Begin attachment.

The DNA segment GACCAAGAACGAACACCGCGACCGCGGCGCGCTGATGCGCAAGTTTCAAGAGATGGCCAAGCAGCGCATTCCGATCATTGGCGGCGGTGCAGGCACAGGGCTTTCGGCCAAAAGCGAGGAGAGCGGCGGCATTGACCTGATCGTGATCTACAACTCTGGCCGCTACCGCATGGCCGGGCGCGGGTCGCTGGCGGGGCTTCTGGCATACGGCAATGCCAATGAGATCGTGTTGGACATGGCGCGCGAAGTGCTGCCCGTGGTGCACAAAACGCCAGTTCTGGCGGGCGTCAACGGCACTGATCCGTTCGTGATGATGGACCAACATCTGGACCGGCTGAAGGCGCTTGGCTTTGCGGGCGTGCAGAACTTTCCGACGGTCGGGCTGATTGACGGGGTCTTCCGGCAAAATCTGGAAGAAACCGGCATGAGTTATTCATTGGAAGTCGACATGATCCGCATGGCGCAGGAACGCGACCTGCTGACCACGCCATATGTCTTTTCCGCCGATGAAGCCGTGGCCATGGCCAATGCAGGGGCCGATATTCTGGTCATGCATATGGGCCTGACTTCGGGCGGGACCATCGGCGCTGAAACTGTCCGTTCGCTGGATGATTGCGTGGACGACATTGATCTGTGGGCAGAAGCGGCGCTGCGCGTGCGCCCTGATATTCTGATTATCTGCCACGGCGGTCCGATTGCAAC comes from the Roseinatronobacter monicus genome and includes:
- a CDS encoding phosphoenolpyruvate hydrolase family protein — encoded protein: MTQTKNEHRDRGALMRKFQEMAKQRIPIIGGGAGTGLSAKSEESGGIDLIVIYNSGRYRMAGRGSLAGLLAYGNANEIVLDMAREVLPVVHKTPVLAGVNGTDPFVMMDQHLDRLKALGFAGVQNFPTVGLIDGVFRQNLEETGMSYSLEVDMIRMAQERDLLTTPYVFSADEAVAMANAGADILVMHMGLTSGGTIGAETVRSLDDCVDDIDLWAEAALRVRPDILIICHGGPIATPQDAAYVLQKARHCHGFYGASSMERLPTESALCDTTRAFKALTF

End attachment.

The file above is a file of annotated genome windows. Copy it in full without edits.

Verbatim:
The DNA segment GACCAAGAACGAACACCGCGACCGCGGCGCGCTGATGCGCAAGTTTCAAGAGATGGCCAAGCAGCGCATTCCGATCATTGGCGGCGGTGCAGGCACAGGGCTTTCGGCCAAAAGCGAGGAGAGCGGCGGCATTGACCTGATCGTGATCTACAACTCTGGCCGCTACCGCATGGCCGGGCGCGGGTCGCTGGCGGGGCTTCTGGCATACGGCAATGCCAATGAGATCGTGTTGGACATGGCGCGCGAAGTGCTGCCCGTGGTGCACAAAACGCCAGTTCTGGCGGGCGTCAACGGCACTGATCCGTTCGTGATGATGGACCAACATCTGGACCGGCTGAAGGCGCTTGGCTTTGCGGGCGTGCAGAACTTTCCGACGGTCGGGCTGATTGACGGGGTCTTCCGGCAAAATCTGGAAGAAACCGGCATGAGTTATTCATTGGAAGTCGACATGATCCGCATGGCGCAGGAACGCGACCTGCTGACCACGCCATATGTCTTTTCCGCCGATGAAGCCGTGGCCATGGCCAATGCAGGGGCCGATATTCTGGTCATGCATATGGGCCTGACTTCGGGCGGGACCATCGGCGCTGAAACTGTCCGTTCGCTGGATGATTGCGTGGACGACATTGATCTGTGGGCAGAAGCGGCGCTGCGCGTGCGCCCTGATATTCTGATTATCTGCCACGGCGGTCCGATTGCAAC comes from the Roseinatronobacter monicus genome and includes:
- a CDS encoding phosphoenolpyruvate hydrolase family protein — encoded protein: MTQTKNEHRDRGALMRKFQEMAKQRIPIIGGGAGTGLSAKSEESGGIDLIVIYNSGRYRMAGRGSLAGLLAYGNANEIVLDMAREVLPVVHKTPVLAGVNGTDPFVMMDQHLDRLKALGFAGVQNFPTVGLIDGVFRQNLEETGMSYSLEVDMIRMAQERDLLTTPYVFSADEAVAMANAGADILVMHMGLTSGGTIGAETVRSLDDCVDDIDLWAEAALRVRPDILIICHGGPIATPQDAAYVLQKARHCHGFYGASSMERLPTESALCDTTRAFKALTF